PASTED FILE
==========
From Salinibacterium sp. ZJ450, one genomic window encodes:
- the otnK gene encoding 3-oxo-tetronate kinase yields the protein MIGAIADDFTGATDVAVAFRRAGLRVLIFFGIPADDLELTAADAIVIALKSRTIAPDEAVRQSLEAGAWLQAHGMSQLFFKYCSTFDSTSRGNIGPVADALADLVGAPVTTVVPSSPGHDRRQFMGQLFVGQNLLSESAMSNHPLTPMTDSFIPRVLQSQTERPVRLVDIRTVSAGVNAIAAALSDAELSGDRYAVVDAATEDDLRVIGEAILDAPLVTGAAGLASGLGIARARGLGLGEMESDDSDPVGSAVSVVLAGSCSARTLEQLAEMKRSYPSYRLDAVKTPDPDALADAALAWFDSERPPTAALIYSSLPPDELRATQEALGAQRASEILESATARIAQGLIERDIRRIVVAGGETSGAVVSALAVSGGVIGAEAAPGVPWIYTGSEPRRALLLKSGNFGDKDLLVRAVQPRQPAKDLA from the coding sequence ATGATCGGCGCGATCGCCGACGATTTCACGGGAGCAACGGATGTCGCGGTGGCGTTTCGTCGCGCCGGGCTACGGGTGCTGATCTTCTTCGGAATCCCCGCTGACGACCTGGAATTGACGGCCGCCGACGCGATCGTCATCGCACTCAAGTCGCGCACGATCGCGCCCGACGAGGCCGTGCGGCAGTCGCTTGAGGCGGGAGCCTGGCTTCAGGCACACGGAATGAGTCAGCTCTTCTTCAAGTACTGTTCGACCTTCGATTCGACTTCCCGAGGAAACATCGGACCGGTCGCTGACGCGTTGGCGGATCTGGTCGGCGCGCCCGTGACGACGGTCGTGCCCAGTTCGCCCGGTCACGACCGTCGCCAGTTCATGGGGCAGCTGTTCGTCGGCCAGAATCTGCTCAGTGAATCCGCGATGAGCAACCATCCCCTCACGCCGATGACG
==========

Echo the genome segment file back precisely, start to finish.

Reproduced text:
From Salinibacterium sp. ZJ450, one genomic window encodes:
- the otnK gene encoding 3-oxo-tetronate kinase yields the protein MIGAIADDFTGATDVAVAFRRAGLRVLIFFGIPADDLELTAADAIVIALKSRTIAPDEAVRQSLEAGAWLQAHGMSQLFFKYCSTFDSTSRGNIGPVADALADLVGAPVTTVVPSSPGHDRRQFMGQLFVGQNLLSESAMSNHPLTPMTDSFIPRVLQSQTERPVRLVDIRTVSAGVNAIAAALSDAELSGDRYAVVDAATEDDLRVIGEAILDAPLVTGAAGLASGLGIARARGLGLGEMESDDSDPVGSAVSVVLAGSCSARTLEQLAEMKRSYPSYRLDAVKTPDPDALADAALAWFDSERPPTAALIYSSLPPDELRATQEALGAQRASEILESATARIAQGLIERDIRRIVVAGGETSGAVVSALAVSGGVIGAEAAPGVPWIYTGSEPRRALLLKSGNFGDKDLLVRAVQPRQPAKDLA from the coding sequence ATGATCGGCGCGATCGCCGACGATTTCACGGGAGCAACGGATGTCGCGGTGGCGTTTCGTCGCGCCGGGCTACGGGTGCTGATCTTCTTCGGAATCCCCGCTGACGACCTGGAATTGACGGCCGCCGACGCGATCGTCATCGCACTCAAGTCGCGCACGATCGCGCCCGACGAGGCCGTGCGGCAGTCGCTTGAGGCGGGAGCCTGGCTTCAGGCACACGGAATGAGTCAGCTCTTCTTCAAGTACTGTTCGACCTTCGATTCGACTTCCCGAGGAAACATCGGACCGGTCGCTGACGCGTTGGCGGATCTGGTCGGCGCGCCCGTGACGACGGTCGTGCCCAGTTCGCCCGGTCACGACCGTCGCCAGTTCATGGGGCAGCTGTTCGTCGGCCAGAATCTGCTCAGTGAATCCGCGATGAGCAACCATCCCCTCACGCCGATGACG